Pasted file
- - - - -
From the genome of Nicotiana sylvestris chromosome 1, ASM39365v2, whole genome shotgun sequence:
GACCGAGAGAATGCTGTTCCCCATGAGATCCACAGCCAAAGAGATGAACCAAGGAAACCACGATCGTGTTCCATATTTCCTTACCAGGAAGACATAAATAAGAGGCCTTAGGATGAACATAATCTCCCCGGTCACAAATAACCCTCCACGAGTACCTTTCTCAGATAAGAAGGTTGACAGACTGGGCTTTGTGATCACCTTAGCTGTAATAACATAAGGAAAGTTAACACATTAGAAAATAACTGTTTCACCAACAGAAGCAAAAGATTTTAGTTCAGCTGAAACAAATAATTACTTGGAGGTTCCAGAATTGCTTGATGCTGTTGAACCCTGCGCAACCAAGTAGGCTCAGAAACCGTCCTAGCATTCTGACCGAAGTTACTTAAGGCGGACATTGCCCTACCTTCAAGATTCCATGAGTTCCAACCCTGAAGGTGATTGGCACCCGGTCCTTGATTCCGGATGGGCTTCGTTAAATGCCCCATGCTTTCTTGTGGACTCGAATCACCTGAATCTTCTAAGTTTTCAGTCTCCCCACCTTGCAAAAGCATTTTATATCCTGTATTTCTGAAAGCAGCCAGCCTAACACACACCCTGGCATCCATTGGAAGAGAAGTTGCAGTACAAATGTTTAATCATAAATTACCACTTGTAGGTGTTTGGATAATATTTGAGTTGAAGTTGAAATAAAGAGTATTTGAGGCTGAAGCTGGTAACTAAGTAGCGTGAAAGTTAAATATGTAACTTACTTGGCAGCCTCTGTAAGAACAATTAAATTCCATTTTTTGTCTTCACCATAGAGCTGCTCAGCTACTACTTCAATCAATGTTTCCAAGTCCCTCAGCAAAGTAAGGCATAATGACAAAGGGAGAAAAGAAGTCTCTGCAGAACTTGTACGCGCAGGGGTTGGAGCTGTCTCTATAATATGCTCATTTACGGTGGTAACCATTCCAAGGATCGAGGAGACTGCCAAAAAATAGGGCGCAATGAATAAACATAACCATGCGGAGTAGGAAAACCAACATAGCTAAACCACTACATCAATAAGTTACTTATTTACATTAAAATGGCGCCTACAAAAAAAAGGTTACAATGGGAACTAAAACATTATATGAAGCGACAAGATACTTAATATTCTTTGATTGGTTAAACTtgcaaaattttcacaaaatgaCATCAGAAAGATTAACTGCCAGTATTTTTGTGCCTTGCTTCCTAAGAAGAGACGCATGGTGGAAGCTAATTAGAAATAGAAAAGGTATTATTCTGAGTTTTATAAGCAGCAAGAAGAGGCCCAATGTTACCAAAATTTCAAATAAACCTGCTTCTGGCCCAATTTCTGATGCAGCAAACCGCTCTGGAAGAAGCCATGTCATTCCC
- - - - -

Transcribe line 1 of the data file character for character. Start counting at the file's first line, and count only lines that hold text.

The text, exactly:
From the genome of Nicotiana sylvestris chromosome 1, ASM39365v2, whole genome shotgun sequence: